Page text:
May 14, 2008
A new NASA-led study shows that human-caused climate change has
impacted a wide range of Earth's natural systems, from permafrost
thawing to plants blooming earlier across Europe to lakes declining in
productivity in Africa.
Cynthia Rosenzweig of NASA's Goddard Institute for Space Science in
New York and scientists at 10 other institutions have linked physical
and biological impacts since 1970 with rises in temperatures during
that period. The study, published May 15 in the journal Nature,
concludes that human-caused warming is resulting in a broad range of
impacts across the globe.
"This is the first study to link global temperature data sets, climate
model results, and observed changes in a broad range of physical and
biological systems to show the link between humans, climate, and
impacts," said Rosenzweig, lead author of the study.
Rosenzweig and colleagues also found that the link between
human-caused climate change and observed impacts on Earth holds true
at the scale of individual continents, particularly in North America,
Europe, and Asia.
To arrive at the link, the authors built and analyzed a database of
more than 29,000 data series pertaining to observed impacts on Earth's
natural systems, collected from about 80 studies each with at least 20
years of records between 1970 and 2004. Observed impacts included
changes to physical systems, such as glaciers shrinking, permafrost
melting, and lakes and rivers warming. Impacts also included changes
to biological systems, such as leaves unfolding and flowers blooming
earlier in the spring, birds arriving earlier during migration
periods, and ranges of plant and animal species moving toward the
poles and higher in elevation. In aquatic environments such as oceans,
lakes, and rivers, plankton and fish are shifting from cold-adapted to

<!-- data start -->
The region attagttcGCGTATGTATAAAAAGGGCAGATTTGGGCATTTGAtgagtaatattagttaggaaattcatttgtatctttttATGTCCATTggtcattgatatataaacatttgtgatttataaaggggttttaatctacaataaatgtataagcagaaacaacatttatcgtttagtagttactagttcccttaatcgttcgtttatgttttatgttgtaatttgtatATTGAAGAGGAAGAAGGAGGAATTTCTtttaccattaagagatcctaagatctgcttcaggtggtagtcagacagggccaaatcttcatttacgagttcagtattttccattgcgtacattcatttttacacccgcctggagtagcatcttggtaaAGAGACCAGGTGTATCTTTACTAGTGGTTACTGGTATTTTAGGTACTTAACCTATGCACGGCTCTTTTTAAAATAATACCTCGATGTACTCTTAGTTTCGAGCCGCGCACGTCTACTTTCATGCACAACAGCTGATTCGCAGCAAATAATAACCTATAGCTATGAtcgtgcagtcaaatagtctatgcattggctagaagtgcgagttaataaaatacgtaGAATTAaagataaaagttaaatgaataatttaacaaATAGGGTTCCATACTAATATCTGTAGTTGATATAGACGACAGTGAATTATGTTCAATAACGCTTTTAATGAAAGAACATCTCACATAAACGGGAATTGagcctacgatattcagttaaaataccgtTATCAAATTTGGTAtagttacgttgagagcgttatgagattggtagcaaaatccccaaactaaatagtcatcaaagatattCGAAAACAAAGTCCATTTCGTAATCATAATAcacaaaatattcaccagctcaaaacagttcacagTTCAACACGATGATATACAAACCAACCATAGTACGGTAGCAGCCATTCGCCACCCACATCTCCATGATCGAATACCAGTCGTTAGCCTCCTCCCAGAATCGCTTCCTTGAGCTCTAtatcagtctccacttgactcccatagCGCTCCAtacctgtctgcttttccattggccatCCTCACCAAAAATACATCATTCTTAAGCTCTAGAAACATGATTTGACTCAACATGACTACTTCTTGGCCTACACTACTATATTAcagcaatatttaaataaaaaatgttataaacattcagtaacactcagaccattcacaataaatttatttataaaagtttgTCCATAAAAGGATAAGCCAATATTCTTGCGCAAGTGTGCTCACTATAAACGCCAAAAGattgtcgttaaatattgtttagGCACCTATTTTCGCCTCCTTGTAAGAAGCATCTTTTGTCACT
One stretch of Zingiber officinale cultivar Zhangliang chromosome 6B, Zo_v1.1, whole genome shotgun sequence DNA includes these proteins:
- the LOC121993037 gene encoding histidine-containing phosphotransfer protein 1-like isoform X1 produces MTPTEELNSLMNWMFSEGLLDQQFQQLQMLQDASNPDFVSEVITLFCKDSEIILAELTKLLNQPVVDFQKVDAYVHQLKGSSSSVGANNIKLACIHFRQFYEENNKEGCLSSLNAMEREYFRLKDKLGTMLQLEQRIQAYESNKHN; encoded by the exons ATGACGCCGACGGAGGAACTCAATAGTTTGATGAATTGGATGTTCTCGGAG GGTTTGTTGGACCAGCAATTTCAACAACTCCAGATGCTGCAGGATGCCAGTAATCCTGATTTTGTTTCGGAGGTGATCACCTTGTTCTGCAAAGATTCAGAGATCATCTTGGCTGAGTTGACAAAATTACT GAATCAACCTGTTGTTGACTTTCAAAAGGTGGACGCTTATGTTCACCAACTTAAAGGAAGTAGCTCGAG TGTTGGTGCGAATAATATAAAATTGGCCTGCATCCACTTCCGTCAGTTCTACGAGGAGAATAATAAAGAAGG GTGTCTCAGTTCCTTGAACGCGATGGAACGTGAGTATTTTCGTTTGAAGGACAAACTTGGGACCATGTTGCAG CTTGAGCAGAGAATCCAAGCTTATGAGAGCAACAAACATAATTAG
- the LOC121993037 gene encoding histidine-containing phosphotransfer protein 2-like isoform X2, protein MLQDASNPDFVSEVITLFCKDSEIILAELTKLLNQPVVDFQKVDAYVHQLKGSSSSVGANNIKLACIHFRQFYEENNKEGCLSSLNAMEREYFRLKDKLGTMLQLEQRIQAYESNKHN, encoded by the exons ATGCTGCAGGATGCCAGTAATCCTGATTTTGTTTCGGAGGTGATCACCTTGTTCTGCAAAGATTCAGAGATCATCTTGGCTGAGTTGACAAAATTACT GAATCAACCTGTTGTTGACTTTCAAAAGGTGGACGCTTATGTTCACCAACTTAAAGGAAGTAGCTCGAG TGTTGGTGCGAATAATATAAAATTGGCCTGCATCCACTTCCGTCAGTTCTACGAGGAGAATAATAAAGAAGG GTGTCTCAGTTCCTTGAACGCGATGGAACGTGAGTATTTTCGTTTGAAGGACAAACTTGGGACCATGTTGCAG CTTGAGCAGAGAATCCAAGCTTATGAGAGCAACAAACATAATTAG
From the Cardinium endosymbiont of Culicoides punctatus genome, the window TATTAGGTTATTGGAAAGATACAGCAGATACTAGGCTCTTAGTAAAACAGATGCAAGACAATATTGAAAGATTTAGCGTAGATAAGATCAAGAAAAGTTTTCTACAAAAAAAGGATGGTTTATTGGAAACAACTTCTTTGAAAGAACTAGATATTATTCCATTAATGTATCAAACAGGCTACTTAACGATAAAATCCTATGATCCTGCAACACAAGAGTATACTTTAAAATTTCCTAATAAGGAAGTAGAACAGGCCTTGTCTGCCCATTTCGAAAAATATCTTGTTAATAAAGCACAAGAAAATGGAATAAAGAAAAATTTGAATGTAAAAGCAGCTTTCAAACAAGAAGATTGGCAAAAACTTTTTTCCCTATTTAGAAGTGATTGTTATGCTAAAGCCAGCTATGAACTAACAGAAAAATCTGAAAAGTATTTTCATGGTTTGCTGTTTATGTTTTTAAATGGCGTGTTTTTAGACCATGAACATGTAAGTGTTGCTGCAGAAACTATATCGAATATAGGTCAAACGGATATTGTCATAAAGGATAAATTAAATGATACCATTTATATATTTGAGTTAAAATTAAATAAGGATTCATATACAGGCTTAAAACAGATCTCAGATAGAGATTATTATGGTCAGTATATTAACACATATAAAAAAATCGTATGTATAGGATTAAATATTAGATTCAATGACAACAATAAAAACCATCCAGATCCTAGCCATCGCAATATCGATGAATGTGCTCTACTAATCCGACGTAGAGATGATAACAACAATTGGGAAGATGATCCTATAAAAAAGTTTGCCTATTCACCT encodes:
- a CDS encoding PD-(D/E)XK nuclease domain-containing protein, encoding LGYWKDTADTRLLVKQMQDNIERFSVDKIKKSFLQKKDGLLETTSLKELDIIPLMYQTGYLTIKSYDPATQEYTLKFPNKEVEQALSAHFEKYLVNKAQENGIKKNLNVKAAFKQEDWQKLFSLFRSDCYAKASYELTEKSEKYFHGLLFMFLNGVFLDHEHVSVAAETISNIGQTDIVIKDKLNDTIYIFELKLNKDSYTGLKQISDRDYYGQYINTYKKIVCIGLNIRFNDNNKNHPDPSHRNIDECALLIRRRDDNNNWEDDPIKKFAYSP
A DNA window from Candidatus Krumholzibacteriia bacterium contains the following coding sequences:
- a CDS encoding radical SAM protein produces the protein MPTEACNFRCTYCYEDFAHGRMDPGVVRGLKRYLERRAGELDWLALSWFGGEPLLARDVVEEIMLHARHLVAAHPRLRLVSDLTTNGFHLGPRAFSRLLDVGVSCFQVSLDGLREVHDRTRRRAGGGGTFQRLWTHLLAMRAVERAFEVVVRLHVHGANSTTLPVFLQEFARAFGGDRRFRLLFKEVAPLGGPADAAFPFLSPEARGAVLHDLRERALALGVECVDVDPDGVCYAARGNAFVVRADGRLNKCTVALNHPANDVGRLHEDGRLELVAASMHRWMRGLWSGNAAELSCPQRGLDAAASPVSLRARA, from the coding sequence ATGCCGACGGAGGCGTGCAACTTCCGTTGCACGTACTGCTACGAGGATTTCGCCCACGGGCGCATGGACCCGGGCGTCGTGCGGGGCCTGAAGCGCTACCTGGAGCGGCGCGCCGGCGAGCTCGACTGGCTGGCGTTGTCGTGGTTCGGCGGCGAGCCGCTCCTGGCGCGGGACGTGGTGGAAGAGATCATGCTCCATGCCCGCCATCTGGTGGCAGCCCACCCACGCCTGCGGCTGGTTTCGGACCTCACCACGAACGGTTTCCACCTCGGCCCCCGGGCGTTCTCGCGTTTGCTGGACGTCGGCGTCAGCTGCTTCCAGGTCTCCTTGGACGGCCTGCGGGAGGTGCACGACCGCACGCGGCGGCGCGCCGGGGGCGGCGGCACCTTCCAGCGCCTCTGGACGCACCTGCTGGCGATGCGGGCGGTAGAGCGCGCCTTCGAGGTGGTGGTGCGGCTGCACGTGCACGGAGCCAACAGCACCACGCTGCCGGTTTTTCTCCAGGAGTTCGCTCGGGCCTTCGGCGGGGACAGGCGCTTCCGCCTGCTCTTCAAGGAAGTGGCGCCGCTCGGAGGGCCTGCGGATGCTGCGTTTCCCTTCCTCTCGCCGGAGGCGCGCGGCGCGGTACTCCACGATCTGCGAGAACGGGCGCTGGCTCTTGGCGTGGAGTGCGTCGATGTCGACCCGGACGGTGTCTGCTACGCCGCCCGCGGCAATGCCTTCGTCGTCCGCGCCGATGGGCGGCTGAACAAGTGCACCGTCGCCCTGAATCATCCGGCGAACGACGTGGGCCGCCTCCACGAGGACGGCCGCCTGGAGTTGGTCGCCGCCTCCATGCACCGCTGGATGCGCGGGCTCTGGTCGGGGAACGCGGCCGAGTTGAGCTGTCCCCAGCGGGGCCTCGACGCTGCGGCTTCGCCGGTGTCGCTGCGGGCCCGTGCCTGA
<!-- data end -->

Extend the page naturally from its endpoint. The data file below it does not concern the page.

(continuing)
The team conducted a "joint attribution" study in which they showed,
first, that at the global scale, about 90 percent of observed changes
in diverse physical and biological systems are consistent with
warming. Other driving forces, such as land use change from forest to
agriculture, were ruled out as having significant influence on the
Next, the scientists conducted statistical tests and found that the
spatial patterns of observed impacts closely match temperature trends
across the globe, to a degree beyond what can be attributed to natural
variability. So, the team concluded that observed global-scale impacts
are very likely due to human-caused warming.
"Humans are influencing climate through increasing greenhouse gas
emissions and the warming is causing impacts on physical and
biological systems that are now attributable at the global scale and
in North America, Europe, and Asia," said Rosenzweig.
On other continents, including Africa, South America, and Australia,
documentation of observed changes in physical and biological systems
is still sparse despite warming trends attributable to human causes.
The authors concluded that environmental systems on these continents
need additional research, especially in tropical and subtropical areas
where there is a lack of impact data and published studies.
Goddard Institute for Space Studies, N.Y.
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